He will also work together with the division of pediatric oncology at Tampa General to develop a program to further the treatment of cancers in adolescents and young adults.

“Patients in their late teens and 20s fall into a gap between the available pediatric and adult care options and have their own particular set of needs,” Swoboda said. “Applying the same approach as you would use for a 65-year-old patient may not have an optimum result.”

Swoboda earned his medical and Bachelor of Science degrees from Florida State University. He has previously participated in medical outreach programs, including mentoring high school students and bringing care to underserved communities in the U.S. and Guatemala.  He is a member of the following associations: American Society of Hematology, Society for Hematology Oncology, American Society of Clinical Oncology, and American College of Physicians.    

Building on the achievements of the Tampa General Hospital oncology program – rated among the top 10 percent for cancer care in the U.S., according to U.S. News & World Report’s 2021-2022 rankings – the new Tampa General Hospital Cancer Institute will provide comprehensive care via groundbreaking therapies and advanced diagnostic imaging tools. Through the TGH Cancer Institute, the academic medical center’s cancer physicians will offer a highly coordinated range of multidisciplinary specialties such as hematologic malignancies, stem cell and cellular therapies, neuro-oncology, thoracic, breast, colorectal, urologic, and gynecologic oncology.

Advanced subspecialties will be offered as well, including liver and hepatobiliary oncology, otolaryngology (ear, nose, and throat) and genitourinary (reproductive system and genitourinary tract). Tampa General will continue to take a multidisciplinary approach and will strongly emphasize compassionate and personalized care that focuses on the whole patient. For more information about the Tampa General Cancer Institute, visit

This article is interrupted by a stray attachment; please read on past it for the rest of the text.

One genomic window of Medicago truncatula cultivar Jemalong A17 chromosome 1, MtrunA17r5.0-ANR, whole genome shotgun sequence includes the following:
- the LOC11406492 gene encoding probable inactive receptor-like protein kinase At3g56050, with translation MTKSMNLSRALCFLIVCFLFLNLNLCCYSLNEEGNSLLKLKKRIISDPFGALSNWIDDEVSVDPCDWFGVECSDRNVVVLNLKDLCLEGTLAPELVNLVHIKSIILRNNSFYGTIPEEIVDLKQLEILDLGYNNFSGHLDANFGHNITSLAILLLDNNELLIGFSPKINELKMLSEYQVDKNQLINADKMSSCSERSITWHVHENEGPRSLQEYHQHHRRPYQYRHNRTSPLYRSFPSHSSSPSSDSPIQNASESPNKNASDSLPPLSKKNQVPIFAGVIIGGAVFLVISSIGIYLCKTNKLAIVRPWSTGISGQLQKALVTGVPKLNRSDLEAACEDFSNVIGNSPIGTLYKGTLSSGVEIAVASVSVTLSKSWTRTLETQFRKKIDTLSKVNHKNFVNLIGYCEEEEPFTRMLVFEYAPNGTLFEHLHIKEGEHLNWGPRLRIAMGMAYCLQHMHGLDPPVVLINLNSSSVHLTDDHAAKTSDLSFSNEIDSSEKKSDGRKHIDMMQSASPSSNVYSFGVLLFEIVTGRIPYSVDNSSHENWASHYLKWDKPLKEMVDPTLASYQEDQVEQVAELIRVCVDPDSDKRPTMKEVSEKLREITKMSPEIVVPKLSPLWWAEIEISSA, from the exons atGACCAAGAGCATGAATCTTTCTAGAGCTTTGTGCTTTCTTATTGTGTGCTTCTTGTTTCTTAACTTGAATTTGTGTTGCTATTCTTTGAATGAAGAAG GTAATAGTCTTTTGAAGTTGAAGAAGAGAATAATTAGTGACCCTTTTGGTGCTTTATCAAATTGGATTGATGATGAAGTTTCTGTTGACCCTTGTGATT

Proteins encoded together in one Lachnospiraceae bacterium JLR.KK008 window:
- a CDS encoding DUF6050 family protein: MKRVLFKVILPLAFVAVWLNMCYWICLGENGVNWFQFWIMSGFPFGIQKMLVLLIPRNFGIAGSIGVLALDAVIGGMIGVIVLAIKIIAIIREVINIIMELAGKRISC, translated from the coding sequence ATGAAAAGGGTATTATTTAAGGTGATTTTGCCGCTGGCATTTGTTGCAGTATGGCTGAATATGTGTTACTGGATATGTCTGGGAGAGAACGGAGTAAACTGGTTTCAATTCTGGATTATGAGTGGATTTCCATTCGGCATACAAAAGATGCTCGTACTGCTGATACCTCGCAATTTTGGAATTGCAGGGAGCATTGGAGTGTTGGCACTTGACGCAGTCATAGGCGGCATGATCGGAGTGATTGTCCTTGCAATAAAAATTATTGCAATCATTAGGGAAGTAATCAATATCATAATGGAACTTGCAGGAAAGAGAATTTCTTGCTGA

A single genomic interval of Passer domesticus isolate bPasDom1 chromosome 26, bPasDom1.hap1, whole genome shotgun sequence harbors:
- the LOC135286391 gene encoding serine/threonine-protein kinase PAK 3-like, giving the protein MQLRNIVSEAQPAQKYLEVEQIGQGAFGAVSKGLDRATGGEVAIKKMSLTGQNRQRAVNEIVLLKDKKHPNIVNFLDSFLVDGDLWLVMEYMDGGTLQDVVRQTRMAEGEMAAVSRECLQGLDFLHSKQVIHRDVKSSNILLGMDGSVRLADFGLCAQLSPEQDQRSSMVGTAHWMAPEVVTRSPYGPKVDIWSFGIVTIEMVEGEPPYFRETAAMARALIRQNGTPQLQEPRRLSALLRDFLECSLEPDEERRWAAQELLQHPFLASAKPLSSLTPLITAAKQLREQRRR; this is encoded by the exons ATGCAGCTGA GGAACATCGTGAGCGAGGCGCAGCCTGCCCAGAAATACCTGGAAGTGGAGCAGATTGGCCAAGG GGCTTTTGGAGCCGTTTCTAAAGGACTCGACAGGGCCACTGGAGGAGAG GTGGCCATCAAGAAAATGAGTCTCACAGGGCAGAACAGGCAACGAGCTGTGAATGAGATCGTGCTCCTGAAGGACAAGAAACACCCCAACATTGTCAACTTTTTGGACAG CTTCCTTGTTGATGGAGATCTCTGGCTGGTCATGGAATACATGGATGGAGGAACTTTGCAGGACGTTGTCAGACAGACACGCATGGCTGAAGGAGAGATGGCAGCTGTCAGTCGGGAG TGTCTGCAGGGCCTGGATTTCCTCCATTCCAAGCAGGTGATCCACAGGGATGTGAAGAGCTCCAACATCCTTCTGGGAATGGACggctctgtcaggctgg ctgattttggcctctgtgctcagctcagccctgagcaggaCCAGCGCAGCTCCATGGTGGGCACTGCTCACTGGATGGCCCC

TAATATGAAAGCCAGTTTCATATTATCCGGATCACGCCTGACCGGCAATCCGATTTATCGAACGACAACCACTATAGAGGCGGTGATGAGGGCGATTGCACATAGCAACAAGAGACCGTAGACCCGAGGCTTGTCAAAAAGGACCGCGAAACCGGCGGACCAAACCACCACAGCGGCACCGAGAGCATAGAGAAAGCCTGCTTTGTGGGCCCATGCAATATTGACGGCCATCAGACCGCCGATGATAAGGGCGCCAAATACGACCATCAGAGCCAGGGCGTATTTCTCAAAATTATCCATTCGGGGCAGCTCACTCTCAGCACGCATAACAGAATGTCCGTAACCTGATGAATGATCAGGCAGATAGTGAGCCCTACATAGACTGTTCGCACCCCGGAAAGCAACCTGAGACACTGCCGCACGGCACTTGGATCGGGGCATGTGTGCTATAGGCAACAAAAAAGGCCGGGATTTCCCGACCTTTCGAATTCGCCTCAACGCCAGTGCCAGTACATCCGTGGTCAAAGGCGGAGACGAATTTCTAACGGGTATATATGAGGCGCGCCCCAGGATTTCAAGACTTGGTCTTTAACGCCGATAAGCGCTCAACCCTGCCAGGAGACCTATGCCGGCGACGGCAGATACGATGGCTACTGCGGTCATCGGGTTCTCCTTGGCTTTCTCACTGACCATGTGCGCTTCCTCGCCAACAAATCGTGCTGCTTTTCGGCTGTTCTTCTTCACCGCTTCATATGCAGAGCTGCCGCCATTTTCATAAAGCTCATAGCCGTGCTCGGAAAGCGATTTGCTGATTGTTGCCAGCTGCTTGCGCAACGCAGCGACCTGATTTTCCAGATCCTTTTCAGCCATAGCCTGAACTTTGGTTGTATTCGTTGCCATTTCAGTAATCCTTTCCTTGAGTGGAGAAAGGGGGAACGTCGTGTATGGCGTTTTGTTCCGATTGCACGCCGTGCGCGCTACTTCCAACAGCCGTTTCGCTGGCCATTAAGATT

Tampa General Hospital, a 1,041-bed non-profit academic medical center, is one of the largest hospitals in America and delivers world-class care as the region’s only center for Level l trauma and comprehensive burn care. Tampa General Hospital is the highest-ranked hospital in the market in U.S. News & World Report’s 2021-22 Best Hospitals, and one of the top 4 hospitals in Florida, with five specialties ranking among the best programs in the United States. Tampa General is the safety net hospital for the region, caring for everyone regardless of their ability to pay, and in fiscal 2020 provided a net community benefit worth more than $182.5 million in the form of health care for underinsured patients, community education and financial support to community health organizations in Tampa Bay. It is one of the nation’s busiest adult solid organ transplant centers and is the primary teaching hospital for the USF Health Morsani College of Medicine. With five medical helicopters, Tampa General Hospital transports critically injured or ill patients from 23 surrounding counties to receive the advanced care they need. Tampa General houses a nationally accredited comprehensive stroke center and its 32-bed Neuroscience Intensive Care Unit is the largest on the West Coast of FloridaIt also is home to the Jennifer Leigh Muma 82-bed Level IV neonatal intensive care unit, and a nationally accredited rehabilitation center. Tampa General Hospital’s footprint includes 17 Tampa General Medical Group Primary Care offices, TGH Family Care Center Kennedy, TGH Brandon Healthplex, TGH Virtual Health and 19 outpatient Radiology Centers. Tampa Bay residents also receive world-class care from the TGH Urgent Care powered by Fast Track network of clinics, and they can even receive home visits in select areas through TGH Urgent Care at Home, powered by Fast Track. As one of the largest hospitals in the country, Tampa General Hospital is first in Florida to partner with GE Healthcare and open a clinical command center that uses artificial intelligence and predictive analytics to improve and better coordinate patient care at a lower cost. For more information, go to